Thursday, January 29, 2015

28 Black Films Black Film Critics Need to See Before Pulling Someone's Ghetto Pass

I don't do lists.  Lists are for lazy people.  More often than not, a list, no matter how good the intentions, leaves off deserving candidates.  At other times, lists are created to lend the author or authors the appearance of credibility.  I came across an example of the latter the other day on Facebook in a link to a 2014 blogpost on Scott Woods Makes Lists from "librarian, writer, poet, and critic" Scott Woods titled 28 Black Films You Need to See To Keep Your Race Card.  The title King of All Blacks is conspicuous by its absence from Woods' blurb.

In scanning through the list, there are certainly a number of no-brainers: Love Jones, Do The Right Thing, Boyz n The Hood, A Soldier's Story.  There are several iffy entries, including Purple Rain and Waiting to Exhale.  But the list is undone with the inclusion of some real dogs, like Harlem Nights, The Wiz, and... Beat Street.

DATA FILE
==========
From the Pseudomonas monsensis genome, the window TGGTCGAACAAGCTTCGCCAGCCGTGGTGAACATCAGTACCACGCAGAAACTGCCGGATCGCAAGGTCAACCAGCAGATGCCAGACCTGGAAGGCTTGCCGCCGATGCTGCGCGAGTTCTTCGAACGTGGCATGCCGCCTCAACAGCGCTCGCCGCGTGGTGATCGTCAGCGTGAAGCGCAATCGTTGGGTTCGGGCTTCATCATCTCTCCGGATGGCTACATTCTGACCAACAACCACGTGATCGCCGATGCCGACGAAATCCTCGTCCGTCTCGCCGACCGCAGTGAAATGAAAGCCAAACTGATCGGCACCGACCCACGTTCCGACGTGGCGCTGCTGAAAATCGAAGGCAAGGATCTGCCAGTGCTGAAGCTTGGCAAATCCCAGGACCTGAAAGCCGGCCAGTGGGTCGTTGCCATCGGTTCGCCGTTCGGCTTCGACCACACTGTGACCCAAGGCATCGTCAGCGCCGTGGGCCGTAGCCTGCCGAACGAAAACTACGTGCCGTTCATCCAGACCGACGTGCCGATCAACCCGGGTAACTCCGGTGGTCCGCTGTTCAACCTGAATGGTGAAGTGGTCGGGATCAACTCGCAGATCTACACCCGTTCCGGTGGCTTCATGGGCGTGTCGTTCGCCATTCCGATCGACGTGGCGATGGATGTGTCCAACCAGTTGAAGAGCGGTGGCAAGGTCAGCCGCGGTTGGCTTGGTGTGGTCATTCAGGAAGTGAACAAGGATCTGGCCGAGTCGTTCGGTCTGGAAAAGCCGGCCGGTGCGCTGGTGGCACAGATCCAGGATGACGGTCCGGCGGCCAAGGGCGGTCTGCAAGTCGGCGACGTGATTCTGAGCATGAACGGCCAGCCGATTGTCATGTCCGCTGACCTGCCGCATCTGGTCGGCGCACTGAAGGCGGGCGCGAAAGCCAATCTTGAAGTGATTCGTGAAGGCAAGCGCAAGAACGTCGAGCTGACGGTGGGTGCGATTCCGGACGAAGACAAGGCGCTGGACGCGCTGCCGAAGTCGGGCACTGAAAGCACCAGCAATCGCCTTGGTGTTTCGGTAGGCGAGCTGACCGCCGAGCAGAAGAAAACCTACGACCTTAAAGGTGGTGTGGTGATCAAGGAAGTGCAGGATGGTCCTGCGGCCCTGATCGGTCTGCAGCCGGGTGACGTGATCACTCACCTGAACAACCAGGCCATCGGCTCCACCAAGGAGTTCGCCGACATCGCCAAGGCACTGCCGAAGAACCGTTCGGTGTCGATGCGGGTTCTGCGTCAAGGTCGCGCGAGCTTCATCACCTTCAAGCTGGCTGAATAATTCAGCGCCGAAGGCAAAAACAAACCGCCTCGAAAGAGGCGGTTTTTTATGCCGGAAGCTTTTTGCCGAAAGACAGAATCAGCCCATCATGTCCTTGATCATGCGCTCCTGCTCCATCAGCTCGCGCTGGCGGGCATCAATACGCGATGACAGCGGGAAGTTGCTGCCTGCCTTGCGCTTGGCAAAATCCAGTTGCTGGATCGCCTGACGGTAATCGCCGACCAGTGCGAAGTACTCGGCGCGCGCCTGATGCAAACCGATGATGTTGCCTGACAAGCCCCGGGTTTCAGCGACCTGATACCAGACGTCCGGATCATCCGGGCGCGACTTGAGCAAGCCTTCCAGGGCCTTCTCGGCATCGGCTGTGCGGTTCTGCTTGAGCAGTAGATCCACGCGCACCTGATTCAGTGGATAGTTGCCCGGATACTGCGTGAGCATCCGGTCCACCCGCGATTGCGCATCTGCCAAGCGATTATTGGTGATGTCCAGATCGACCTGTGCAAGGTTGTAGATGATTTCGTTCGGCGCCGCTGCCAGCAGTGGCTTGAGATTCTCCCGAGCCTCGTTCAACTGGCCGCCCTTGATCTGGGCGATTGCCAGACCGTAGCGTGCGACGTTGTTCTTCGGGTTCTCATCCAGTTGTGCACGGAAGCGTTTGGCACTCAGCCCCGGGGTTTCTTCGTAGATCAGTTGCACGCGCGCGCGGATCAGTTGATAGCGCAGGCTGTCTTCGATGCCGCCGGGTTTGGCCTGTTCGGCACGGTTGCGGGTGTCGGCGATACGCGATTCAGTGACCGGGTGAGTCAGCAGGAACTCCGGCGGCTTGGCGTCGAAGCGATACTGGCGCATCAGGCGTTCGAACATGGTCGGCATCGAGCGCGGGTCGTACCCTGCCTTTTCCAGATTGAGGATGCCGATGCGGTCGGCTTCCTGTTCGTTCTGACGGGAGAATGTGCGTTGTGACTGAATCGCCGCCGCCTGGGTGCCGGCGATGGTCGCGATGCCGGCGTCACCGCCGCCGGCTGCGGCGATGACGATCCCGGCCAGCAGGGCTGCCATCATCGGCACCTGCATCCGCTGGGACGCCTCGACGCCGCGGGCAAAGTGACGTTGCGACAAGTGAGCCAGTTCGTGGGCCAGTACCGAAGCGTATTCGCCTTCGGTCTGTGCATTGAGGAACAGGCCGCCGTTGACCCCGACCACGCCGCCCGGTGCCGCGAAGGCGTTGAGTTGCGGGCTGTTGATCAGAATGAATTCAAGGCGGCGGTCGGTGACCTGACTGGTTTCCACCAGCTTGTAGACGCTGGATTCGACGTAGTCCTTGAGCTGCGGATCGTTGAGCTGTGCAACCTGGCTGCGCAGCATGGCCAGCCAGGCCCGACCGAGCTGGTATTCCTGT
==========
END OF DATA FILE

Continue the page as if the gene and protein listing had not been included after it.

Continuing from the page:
Beat Street? 

So without further ado I'm submitting for readers' consideration my own list of 28 Black Films Black Film Critics Need to See Before Pulling Someone's Ghetto Pass (ranked in no particular order):
  1. Juice
  2. Down in The Delta
  3. Pootie Tang
  4. If God is Willin' and da Creek Don't Rise
  5. Shaft (1972)
  6. Brother From Another Planet
  7. Def by Temptation
  8. The Inkwell
  9. Bird
  10. Malcolm X
  11. Fear of a Black Hat
  12. Good Hair
  13. Cornbread, Earl, & Me
  14. Paid in Full
  15. House Party
  16. When The Levees Broke
  17. Dead Presidents
  18. Coming to America
  19. Bird
  20. Mississippi Masala
  21. Always Outnumbered
  22. Cooley High
  23. American Pimp
  24. Dreamgirls
  25. Antwone Fisher
  26. Deep Cover
  27. Baby Boy
  28. Car Wash.

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